They sideways through empty parking lots at night, spinning in wide circles as tires screech and rubber smokes.
Other cars spin and turn into bloodcurdling donuts and smoke as crowds watch and scream, recording the antics on cell phones, the Jacksonville Sheriff’s Office said.
After about three months of investigating illegal street racing, the Florida Sheriff’s Office and the Florida Highway Patrol arrested 36 people on various charges and citations totaling 631 misdemeanors and felony charges, Deputy Chief Jaime Eason said.
That’s $92,510 in traffic tickets and 13 vehicles seized, along with drugs and seven weapons, he said. It also means “a drastic reduction in street racing and illegal car rally activities.”
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“There are a lot of car clubs that don’t do illegal activities and they enjoy getting together, looking at cars, talking about it, and that’s fine,” Eason said. “Unfortunately, it’s people like that [pointing to a poster of mugshots] that they have made it an illegal activity and they have made all the car clubs look bad and it is not. We will always protect that right, but once it becomes illegal, we will no longer tolerate it.”
Lon Greenwood, 36-year-old head of Jacksonville’s First Coast Car Council, said the crackdown is good news for legitimate car clubs in the area. He said doing burnouts and street racing is not the kind of thing the more than 30 clubs involved in his motoring council do.
“I’m glad the police have done something to slow it down and set an example for people who aren’t doing things right,” Greenwood said. “…Maybe this will make people think twice when they turn to what I call renegade car clubs that want to do things that destroy property and seem to harm the community.”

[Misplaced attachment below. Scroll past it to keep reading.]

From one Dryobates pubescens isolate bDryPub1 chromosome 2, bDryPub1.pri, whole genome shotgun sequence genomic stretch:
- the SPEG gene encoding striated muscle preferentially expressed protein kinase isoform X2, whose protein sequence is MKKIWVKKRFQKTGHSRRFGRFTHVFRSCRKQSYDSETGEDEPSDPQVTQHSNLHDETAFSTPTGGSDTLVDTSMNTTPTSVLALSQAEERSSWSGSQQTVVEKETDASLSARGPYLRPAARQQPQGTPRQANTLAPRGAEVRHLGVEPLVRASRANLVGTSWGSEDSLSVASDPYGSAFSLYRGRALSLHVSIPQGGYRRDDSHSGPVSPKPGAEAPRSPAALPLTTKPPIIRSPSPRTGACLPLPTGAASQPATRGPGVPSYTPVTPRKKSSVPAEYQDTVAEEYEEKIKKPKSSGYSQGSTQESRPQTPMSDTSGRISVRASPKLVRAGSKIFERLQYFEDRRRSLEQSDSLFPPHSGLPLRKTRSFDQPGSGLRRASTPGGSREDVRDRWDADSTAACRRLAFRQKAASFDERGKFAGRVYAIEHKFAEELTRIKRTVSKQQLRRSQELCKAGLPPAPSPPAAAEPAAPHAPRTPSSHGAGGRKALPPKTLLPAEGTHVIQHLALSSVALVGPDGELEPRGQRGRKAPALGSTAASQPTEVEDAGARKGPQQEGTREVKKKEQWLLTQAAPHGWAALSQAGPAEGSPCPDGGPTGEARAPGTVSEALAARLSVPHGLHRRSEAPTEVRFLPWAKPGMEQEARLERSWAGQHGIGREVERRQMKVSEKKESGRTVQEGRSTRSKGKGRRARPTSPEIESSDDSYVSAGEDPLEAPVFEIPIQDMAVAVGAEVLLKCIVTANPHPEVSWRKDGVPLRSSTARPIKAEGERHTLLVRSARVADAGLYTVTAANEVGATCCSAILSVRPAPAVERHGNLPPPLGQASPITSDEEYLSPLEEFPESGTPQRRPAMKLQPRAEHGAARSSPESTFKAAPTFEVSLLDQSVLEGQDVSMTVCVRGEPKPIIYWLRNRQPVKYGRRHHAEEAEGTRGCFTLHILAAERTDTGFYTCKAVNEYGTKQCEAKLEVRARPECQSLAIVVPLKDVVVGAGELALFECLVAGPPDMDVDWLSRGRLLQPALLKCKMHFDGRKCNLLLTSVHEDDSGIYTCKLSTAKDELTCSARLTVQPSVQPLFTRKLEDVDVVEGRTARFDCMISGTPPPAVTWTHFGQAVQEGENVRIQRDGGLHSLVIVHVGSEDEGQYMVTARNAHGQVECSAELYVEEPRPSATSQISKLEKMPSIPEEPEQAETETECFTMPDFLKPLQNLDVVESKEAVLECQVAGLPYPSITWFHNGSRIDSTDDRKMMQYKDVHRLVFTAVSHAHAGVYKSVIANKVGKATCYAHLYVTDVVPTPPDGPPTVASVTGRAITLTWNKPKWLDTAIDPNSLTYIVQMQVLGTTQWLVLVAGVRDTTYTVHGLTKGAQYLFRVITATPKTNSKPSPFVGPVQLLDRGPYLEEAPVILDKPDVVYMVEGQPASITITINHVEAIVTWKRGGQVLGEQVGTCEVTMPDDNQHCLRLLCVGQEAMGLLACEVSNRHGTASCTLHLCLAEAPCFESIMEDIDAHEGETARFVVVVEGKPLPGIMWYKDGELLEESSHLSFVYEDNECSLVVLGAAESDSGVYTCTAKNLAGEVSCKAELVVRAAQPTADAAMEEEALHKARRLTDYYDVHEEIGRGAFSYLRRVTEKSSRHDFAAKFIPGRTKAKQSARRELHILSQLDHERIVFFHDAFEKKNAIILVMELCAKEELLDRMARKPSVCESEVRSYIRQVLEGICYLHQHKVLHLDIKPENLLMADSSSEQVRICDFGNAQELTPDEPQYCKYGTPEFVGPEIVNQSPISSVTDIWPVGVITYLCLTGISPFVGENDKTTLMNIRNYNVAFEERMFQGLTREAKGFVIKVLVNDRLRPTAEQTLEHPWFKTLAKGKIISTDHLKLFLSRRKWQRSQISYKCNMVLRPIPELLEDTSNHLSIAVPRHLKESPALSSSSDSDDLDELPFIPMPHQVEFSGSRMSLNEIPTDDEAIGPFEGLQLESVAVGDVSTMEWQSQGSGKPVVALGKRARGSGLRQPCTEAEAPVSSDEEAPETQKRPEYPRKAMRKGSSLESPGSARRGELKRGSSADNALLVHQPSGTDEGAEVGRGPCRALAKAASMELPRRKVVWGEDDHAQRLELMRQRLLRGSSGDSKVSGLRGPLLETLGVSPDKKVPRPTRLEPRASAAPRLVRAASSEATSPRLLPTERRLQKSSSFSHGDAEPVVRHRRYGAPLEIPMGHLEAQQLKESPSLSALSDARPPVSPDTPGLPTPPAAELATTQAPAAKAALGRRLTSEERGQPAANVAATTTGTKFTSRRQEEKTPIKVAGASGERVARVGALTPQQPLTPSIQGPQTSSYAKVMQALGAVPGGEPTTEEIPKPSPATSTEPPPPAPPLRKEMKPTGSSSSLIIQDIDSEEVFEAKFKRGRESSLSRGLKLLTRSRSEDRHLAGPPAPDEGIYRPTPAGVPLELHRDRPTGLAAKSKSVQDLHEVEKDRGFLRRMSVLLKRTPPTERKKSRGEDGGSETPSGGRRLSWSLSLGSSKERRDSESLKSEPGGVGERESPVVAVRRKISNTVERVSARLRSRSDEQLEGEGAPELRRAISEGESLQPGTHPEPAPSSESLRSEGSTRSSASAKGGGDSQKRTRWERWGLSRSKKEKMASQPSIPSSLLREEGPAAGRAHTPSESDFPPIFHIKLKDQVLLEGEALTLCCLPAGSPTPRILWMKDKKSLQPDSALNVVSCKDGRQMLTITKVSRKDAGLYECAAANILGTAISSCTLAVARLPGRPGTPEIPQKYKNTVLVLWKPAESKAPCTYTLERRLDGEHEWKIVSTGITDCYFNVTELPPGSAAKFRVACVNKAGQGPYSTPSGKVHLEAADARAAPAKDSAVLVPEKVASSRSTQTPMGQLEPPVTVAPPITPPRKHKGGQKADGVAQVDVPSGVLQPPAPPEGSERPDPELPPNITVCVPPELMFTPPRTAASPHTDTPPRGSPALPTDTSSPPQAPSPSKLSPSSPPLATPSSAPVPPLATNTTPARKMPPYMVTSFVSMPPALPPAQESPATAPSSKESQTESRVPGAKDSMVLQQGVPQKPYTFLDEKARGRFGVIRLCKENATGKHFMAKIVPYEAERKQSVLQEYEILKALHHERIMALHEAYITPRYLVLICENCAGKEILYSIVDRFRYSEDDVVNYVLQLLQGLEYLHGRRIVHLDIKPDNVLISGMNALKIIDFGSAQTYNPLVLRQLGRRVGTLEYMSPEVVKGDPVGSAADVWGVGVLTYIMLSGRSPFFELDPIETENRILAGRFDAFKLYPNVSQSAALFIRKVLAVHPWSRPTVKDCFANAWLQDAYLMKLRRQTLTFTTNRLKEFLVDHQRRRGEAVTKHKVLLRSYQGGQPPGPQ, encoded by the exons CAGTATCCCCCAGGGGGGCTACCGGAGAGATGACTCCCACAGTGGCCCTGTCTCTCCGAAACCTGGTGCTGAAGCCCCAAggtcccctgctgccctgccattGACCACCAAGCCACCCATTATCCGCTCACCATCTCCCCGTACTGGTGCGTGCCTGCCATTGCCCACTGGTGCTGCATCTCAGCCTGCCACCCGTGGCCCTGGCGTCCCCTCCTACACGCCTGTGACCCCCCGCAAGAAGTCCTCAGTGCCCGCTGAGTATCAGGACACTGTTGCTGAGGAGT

After multiple complaints from business owners whose parking lots were filled some nights with shredded rubber and residents who saw street racers passing by, police began looking for places where these vehicles were gathering, Eason said.
It took some time to track down illegal racing scenes because they are “fluid events” that don’t have specific locations where undercover police investigations can work, he said. They had to collect clues, work undercover, and bring in other agencies like the Highway Patrol to come up with a plan “because they’re constantly on the move.”
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When the task force began to investigate, they found patterns that soon led to arrests. Meanwhile, police social media posts reminded drivers that some groups of cars were creating “dangerous situations not only for themselves but also for the citizens around them.”
“They were causing dangerous activity on our roadways and in our neighborhoods and the complaints kept coming in,” Eason said.
Covert deployments led to parking lots and highways where groups of cars and motorcycles were gathering to perform their “nefarious activity,” Eason said. Then came the arrests.
On May 2, police announced the arrest of four people for “actively racing on Southside area roads,” stating in a social media post that they were ticketed and arrested, and had their vehicles towed and impounded.
Then a late deployment on May 7 saw several officers and soldiers witnessing a large gathering reveling in illegal driving in the Roses Discount Store parking lot at 9459 Lem Turner Road.